The alkaline phosphatase (ALP) test measures how much alkaline phosphatase you have in your blood. Alkaline phosphatase is an enzyme found throughout your body. But it is mainly in your liver, bone, kidney, and digestive tract.
You may need this test if you're at risk for a condition that affects your liver. For instance, your blood can show higher levels of ALP if one of the bile ducts that drains your liver becomes blocked. Conditions such as liver cancer, cirrhosis, and hepatitis can also cause ALP levels to rise. Bone disorders like Paget disease and healing fractures are other things that may affect your ALP levels. Younger children with high bone growth may also have higher ALP levels.
The ALP test may be done as part of a routine liver panel, a group of blood tests that looks at how well your liver is working.
If your ALP levels are too high, your healthcare provider may order an ALP isoenzyme test to find out what type of ALP is elevated in your blood. Liver disorders make different forms of ALP than bone disorders.
Test results may vary depending on your age, gender, health history, and other things. Your test results may be different depending on the lab used. They may not mean you have a problem. Ask your healthcare provider what your test results mean for you.
ALP results are reported in units per liter (U/L). For men and women older than age 18, an ALP level between 44 and 147 U/L is considered normal. The normal range for children is higher than that for adults, especially for infants and teens because their bones are growing rapidly.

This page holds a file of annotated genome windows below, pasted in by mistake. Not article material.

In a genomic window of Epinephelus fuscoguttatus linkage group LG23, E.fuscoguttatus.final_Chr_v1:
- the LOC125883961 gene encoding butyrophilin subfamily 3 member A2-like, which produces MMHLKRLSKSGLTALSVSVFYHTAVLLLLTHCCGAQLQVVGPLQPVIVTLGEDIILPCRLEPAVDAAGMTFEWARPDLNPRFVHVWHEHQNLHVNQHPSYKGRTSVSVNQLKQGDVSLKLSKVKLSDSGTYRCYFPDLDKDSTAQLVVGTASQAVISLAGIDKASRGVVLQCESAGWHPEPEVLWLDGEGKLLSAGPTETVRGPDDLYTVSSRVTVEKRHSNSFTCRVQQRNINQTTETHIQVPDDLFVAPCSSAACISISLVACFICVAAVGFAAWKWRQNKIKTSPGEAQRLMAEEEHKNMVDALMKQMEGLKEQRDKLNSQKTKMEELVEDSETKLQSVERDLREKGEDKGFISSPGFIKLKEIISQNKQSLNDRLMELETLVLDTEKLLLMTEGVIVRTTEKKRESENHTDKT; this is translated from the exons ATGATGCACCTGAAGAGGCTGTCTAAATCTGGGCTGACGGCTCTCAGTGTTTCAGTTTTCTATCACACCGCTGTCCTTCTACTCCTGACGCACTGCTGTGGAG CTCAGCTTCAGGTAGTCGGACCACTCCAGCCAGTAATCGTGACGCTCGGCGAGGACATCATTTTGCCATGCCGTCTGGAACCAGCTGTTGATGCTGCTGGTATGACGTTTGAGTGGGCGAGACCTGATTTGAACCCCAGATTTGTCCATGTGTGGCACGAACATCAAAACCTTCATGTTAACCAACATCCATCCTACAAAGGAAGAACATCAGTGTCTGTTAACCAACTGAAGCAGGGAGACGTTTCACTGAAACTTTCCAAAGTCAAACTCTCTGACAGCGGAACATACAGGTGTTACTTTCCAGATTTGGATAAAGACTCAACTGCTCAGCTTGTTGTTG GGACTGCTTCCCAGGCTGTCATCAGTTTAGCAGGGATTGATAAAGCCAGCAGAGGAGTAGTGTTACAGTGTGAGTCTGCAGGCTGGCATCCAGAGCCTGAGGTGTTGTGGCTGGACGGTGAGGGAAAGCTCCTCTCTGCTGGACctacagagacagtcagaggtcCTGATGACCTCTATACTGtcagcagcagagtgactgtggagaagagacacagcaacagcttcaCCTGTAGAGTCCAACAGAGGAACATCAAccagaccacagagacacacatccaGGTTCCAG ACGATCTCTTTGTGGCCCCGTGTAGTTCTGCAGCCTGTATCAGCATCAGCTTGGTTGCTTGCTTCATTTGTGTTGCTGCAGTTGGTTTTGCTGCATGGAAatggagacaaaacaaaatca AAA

The test is done with a blood sample. A needle is used to draw blood from a vein in your arm or hand.
Having a blood test with a needle carries some risks. These include bleeding, infection, bruising, and feeling lightheaded. When the needle pricks your arm or hand, you may feel a slight sting or pain. Afterward, the site may be sore.
Eating before the test may slightly increase your ALP levels for a few hours.
Pregnancy may cause higher levels of ALP. Teens, who often grow rapidly, tend to have higher ALP levels than people in other age groups.
You may need to fast—not eat or drink anything—for several hours before this test. You may be asked to stop taking any blood-thinning medicines before the test.
Be sure your healthcare provider knows about all medicines, herbs, vitamins, and supplements you are taking. This includes medicines that don't need a prescription and any illegal drugs you may use.